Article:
Soon after the first meal and the first songs, the band strikes up for the newlyweds’ first dance. All the guests crowd the dance floor, making a circle around the smiling couple, occasionally joining hands if there’s enough room and moving around the dancing pair with swaying hands. And then come the first calls of Gorszko! Gorszko! A single repeated word that needs a pair of sentences for translation: “It’s bitter in here! Make it sweet with a kiss!” At this point, someone brings the couple two glasses of champaigne, which they drink and toss the empty glasses over their shoulders to the floor. Someone else brings a broom and dustpan, and the groom is to clean up the mess. Sometimes it’s likely that it might be the only time the groom does so, but the gender division of housework seems slowly to be changing.

And throughout the evening, thus it continues: eat, drink, be silly, dance, sing, repeat. If it’s a wedding in the highlands of southern Poland, there is even more choreography. At some point some four or five hours into the wedding, the guests gather on the dance floor for the ocepiny. Two of the grooms take the bride between them and refuse to give her over until their demands are met. These demands come in the form of a song that is often made up on the spot. A second group, called essentially “the old ladies,” reply with their own song in response to the grooms’ song, bringing some kind of gift that humorously fulfills the grooms’ request. And so it goes, back and forth, back and forth, for some time until it’s time for the “solos” — a man stands before the band (now a traditional highlander group consisting of one or two violins, a viola, and a cello to provide the bass), sings the first bit of a song he wants, then takes the bride for a turn around the dance floor. More gifts, more songs, more singing, and it goes on and on, an hour, an hour and a half.

And this all seems to combine to from a good definition of culture: a choreography that insiders seem to perform without thinking while outsiders look for the pattern. That was part of the joy of living in Poland for so long: looking for, noticing, and then learning those patterns, eventually even taking part in many of them. It’s the process of moving from the outside to the inside that makes living abroad so enlightening, for not only do you learn about your new home’s culture but you also notice things about your own culture than you never noticed before as you compare the two. Sometimes the things you notice about your own culture aren’t so very pleasant, but often having that second pattern makes the first more clear.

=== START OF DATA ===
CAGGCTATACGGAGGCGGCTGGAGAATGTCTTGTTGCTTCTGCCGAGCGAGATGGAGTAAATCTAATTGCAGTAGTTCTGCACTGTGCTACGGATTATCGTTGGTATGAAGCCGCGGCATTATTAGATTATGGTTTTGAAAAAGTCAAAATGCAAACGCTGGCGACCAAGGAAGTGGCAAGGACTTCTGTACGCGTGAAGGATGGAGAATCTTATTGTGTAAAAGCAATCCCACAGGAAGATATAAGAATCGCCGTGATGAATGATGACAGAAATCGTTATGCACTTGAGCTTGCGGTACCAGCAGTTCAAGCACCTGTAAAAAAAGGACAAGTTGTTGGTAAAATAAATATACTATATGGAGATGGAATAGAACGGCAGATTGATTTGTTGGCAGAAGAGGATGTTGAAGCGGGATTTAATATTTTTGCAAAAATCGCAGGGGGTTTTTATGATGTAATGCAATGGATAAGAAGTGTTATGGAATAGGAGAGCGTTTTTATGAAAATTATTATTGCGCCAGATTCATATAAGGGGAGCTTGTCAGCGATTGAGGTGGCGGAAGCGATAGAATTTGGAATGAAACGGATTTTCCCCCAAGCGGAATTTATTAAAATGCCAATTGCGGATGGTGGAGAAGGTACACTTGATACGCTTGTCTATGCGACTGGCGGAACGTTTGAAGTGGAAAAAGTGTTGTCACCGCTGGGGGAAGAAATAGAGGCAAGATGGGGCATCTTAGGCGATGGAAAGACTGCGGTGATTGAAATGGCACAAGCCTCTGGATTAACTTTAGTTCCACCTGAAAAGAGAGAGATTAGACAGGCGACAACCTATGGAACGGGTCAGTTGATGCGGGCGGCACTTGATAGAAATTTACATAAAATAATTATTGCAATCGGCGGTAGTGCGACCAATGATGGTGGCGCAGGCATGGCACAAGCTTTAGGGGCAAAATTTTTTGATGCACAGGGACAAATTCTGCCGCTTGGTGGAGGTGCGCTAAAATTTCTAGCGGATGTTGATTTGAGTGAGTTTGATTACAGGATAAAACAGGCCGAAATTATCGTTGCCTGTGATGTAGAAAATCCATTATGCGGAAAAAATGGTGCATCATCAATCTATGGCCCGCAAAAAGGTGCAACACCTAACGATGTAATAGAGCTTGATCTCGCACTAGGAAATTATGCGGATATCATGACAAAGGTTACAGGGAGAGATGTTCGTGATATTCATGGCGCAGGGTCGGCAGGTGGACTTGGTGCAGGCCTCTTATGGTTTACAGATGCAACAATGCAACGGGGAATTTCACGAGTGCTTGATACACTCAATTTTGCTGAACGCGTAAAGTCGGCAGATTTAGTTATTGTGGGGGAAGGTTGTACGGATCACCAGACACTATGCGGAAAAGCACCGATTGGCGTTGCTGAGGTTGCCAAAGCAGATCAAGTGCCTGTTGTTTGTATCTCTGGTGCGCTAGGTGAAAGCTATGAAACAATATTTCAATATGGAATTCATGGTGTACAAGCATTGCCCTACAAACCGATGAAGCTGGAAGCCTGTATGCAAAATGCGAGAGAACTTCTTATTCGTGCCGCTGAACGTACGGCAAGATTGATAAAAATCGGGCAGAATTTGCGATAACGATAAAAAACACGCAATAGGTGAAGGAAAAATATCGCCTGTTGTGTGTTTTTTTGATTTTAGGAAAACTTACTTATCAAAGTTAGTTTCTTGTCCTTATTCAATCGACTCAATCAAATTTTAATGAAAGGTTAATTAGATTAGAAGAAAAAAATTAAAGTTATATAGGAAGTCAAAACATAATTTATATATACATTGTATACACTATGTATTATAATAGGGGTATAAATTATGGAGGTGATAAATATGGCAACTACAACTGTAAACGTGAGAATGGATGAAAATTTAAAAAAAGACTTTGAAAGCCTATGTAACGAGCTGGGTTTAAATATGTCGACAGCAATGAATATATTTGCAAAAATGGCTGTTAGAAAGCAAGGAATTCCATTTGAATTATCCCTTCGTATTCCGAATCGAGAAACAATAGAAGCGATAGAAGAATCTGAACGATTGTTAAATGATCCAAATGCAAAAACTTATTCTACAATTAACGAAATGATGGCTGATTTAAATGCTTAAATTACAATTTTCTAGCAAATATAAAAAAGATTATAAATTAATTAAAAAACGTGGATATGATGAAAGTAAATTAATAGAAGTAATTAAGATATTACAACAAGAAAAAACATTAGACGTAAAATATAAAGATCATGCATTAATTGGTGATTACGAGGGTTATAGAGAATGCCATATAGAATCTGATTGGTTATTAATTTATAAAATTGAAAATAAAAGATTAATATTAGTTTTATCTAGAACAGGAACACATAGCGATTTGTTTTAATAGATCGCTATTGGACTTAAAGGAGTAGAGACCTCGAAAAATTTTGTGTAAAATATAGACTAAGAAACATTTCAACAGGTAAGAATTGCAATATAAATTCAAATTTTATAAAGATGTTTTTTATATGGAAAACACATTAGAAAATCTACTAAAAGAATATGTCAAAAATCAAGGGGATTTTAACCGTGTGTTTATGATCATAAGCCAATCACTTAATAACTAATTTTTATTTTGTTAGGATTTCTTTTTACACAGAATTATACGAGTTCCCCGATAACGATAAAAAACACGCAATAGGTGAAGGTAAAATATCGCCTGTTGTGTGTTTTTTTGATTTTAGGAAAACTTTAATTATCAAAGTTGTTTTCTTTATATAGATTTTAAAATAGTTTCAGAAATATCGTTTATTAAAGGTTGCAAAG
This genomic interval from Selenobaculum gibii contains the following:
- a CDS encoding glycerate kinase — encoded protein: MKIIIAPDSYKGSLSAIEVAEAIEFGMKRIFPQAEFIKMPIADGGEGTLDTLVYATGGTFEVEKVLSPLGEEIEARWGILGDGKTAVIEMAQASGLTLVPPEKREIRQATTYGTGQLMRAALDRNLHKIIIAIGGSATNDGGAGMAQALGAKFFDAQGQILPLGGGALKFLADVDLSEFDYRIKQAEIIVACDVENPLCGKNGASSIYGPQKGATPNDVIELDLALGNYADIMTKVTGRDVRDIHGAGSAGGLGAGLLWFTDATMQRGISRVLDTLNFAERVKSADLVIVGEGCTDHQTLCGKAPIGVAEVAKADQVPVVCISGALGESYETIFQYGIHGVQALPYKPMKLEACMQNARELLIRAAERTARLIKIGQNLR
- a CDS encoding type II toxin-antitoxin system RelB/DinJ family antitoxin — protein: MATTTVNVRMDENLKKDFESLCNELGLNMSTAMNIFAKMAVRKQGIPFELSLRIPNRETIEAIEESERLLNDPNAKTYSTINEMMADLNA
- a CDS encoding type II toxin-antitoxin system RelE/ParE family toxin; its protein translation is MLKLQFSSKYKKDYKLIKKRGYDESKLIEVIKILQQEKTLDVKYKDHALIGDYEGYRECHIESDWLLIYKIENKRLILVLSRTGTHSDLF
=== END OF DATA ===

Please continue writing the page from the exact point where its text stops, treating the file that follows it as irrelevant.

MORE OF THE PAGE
There’s a big difference between 100 km and 10 km, but when I began riding again a couple of months ago, there didn’t seem to be much of a difference between the two as far as my legs were concerned.

So when I took off this morning on a favorite ride, a ride I’d done seemingly countless times, I knew the ride, at a distance more than double the longest “ride” I’d gone on in the last few weeks, would be tough on me.


But the ride through Lipnica Mała to the base of Babia Góra then through the whole of Lipncia was a favorite. More than once I’d headed out for a quick ride after a day of teaching with no real idea where I was going and ended up making this loop.


With the views it was an obvious choice. Today, though, it was just as much the views along the way that fascinated me. While Jabłonka has really developed a lot, the villages of Lipnica Wielka and Lipnica Mała are relatively untouched. There are a few more houses, and some of the older houses have been renovated, but by and large, the villages look the same.



One other change became evident when I reached the end of Lipnica Mała: the formerly deeply-rutted road from the end of the village to the roughly-paved road that runs along the base of Babia was now a well-paved little street.


Of coruse the forest itself hadn’t changed, nor had the sound of the wind through the trees, which sounded almost tidal.


Once I got to the base of Babia, though, I virtually forgot about the camera as I made my way up the most challenging portion of the ride.


It was at this point that I really understood, in a deeply muscular way, that my legs are nothing like they used to be.


The worst part of it is the memory, knowing that those climbs used to be no problem at all for me. I was winded at the top of several of the climbs, but I didn’t have to stop to catch my breath and give my burning legs a chance cool down. I didn’t stop and comment aloud to myself about the stupidity of the whole idea of tackling such a ride when so completely unprepared.


But somehow I survived, ate some lunch, and took the Boy out to help wash the car before tomorrow’s wedding.


Trains and Lipnica

Morning: the outdoor train museum in Chabówka. It’s nothing like the train museum in Savannah — trains that you can only look at but not really touch. The trains at Chabówka are open and ready for ladder-climbing,  knob-turning, and pretend-coal-loading.

Afternoon, Lipnica Wielka, my home for seven years, and always a highlight of any visit to Poland.